LAWS OF THE SWIM

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All competitive swimmers are familiar with the code of conduct during swimming. When it comes to lane etiquette, the code is as good as the law, maintaining peace among swimmers and allowing everyone to enjoy their swimming without the risk of conflict. But the code, although known worldwide among swimmers, was never put into words.

For those new to the lane who are unfamiliar with such codes, this can be scary. Therefore, while respecting the code, we have decided to divide it into 10 basic principles.
Always choose the right lane for your speed.
When you first walk along the edge of the pool, take a second to look around to see the speed of the lane. You may be flying a fast lane most of the time, but that doesn’t mean it will always be the right lane for you. The best lane is always the one that does not interfere with the performance of you or your fellow swimmers.

Follow the lane direction.
Be sure to observe the lane for the direction of the circle as you check your speed – will you swim clockwise or anti-clockwise?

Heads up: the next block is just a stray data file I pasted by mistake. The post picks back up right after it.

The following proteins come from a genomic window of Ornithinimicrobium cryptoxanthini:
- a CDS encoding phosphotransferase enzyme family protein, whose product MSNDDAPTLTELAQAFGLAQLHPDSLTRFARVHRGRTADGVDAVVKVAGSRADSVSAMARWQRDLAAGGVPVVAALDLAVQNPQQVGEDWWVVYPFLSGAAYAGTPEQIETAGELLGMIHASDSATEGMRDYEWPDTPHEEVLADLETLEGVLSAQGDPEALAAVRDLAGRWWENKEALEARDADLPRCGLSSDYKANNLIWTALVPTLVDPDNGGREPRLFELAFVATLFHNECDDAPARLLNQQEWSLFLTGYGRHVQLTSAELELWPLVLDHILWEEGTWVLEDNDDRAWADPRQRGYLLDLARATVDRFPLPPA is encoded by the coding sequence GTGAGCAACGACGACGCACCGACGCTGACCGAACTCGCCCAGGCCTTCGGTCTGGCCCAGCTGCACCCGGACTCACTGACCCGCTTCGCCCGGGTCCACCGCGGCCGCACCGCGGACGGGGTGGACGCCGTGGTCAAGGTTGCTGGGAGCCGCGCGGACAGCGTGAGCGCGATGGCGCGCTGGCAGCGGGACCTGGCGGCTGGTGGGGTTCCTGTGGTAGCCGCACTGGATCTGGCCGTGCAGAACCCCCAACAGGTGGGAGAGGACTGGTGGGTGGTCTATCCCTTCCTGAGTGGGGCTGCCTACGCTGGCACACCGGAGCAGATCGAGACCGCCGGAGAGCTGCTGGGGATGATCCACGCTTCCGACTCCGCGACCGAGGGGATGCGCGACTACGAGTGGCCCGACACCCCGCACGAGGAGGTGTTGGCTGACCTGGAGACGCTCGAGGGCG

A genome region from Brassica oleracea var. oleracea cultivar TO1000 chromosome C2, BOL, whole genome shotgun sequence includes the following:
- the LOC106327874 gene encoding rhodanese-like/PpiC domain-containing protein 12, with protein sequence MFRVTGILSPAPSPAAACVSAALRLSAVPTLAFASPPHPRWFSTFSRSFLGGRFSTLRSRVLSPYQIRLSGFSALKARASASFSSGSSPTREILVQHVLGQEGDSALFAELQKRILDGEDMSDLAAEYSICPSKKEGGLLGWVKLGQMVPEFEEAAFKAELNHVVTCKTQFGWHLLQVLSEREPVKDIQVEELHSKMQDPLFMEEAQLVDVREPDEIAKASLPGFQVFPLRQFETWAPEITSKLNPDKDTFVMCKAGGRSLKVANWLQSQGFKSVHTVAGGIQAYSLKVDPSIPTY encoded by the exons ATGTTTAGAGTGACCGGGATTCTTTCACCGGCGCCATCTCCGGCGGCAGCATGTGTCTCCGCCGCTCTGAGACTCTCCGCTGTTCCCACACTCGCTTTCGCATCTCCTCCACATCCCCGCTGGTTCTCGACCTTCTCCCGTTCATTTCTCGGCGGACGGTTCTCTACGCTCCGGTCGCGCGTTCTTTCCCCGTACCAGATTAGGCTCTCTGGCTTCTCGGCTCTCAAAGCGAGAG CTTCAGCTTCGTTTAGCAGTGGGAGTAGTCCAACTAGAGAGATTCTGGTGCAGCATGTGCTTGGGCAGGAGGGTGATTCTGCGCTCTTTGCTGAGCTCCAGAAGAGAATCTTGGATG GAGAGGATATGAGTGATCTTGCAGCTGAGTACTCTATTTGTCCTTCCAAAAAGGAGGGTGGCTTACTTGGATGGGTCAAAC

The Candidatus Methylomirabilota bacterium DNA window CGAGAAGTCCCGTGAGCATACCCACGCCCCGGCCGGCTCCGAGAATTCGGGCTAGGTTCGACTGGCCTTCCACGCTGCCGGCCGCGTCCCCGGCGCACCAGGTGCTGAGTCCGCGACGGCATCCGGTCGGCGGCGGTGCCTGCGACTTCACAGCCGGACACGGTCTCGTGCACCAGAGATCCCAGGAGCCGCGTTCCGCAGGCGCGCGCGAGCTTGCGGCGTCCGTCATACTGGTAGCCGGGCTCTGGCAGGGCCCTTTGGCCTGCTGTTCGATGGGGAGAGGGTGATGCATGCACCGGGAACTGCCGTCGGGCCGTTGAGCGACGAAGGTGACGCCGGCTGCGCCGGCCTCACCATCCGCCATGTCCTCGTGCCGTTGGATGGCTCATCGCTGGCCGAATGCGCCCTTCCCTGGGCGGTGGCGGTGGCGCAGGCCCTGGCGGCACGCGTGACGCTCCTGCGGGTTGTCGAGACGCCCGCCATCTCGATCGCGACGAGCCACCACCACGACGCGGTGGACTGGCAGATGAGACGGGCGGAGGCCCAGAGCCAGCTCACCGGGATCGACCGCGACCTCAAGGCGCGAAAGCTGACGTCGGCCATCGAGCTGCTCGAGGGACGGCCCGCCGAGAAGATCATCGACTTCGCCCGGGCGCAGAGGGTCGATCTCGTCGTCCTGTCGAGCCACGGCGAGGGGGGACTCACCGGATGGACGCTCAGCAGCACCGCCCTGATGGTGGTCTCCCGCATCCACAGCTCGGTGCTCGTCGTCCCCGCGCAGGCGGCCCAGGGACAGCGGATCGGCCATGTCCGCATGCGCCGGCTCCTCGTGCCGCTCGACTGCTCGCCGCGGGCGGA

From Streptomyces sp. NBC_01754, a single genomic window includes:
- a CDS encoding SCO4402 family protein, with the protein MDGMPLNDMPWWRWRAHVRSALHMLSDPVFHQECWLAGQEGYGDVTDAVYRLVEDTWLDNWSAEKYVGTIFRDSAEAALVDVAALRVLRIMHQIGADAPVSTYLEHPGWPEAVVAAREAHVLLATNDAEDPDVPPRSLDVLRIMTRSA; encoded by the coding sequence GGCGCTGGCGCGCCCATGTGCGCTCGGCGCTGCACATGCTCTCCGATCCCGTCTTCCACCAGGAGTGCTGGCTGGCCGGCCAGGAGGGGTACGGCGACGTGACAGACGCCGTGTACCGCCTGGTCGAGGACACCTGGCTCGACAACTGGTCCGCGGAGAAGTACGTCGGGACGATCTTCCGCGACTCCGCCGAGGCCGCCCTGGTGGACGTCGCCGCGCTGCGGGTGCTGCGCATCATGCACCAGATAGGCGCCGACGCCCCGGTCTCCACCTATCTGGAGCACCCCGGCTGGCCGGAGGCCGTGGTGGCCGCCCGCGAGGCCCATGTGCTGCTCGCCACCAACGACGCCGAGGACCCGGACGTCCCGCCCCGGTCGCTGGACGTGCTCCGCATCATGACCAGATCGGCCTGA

Lane signs will be available for reference, as well as traffic flow in the lane will be used as a reference. But if you are still unsure, contact the lifeguard to stay safe. Not only is it incredibly frustrating when someone starts swimming towards you in the wrong way, but it is also dangerous. Just take a second to make sure you’re on the right track.

When entering the lane, make sure it is clean.
You should not jump or slip straight into the lane of your choice, just as you would not into the lane of incoming traffic. Before entering the pool, make sure there are no incoming swimmers. If there is no ‘good’ time, then sit by the lane to let swimmers know that you are there and ready to join the lane, but enter the water only when it is clean and safe.

Wait at least 5 seconds before pushing.
As a compliment to your fellow swimmers, wait at least 5 seconds before pushing someone back – even more if you can. The closer you get to swimming in front of you, the more the person is dragging you along, so your swimming is easier and harder.

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